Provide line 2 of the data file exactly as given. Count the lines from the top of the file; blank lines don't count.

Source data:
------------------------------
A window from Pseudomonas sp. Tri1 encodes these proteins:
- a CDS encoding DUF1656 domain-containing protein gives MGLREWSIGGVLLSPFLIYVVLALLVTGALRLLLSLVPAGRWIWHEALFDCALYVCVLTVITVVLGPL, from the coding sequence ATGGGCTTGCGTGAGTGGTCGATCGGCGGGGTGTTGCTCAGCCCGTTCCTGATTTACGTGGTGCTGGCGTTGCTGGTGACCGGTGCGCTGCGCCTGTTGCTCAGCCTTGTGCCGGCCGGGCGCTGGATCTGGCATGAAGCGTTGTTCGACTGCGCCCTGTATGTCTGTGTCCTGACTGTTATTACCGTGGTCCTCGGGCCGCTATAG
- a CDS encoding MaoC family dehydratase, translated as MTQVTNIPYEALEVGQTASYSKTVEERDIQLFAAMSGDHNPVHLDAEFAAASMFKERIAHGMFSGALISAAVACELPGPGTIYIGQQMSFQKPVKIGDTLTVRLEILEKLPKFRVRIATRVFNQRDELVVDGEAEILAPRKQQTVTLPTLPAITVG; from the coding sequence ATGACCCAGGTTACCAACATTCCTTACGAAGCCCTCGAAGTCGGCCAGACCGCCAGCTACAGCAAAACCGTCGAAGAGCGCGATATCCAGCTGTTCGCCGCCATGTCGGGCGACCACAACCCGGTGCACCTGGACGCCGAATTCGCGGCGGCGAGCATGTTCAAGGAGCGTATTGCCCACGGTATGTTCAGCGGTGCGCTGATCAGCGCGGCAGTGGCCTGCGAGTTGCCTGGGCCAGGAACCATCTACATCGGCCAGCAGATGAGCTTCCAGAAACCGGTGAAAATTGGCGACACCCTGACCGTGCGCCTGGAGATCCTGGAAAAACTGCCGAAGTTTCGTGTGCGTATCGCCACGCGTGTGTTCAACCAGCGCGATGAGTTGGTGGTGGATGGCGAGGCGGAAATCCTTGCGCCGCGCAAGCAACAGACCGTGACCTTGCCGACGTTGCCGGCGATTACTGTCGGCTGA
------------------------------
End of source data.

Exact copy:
- a CDS encoding DUF1656 domain-containing protein gives MGLREWSIGGVLLSPFLIYVVLALLVTGALRLLLSLVPAGRWIWHEALFDCALYVCVLTVITVVLGPL, from the coding sequence ATGGGCTTGCGTGAGTGGTCGATCGGCGGGGTGTTGCTCAGCCCGTTCCTGATTTACGTGGTGCTGGCGTTGCTGGTGACCGGTGCGCTGCGCCTGTTGCTCAGCCTTGTGCCGGCCGGGCGCTGGATCTGGCATGAAGCGTTGTTCGACTGCGCCCTGTATGTCTGTGTCCTGACTGTTATTACCGTGGTCCTCGGGCCGCTATAG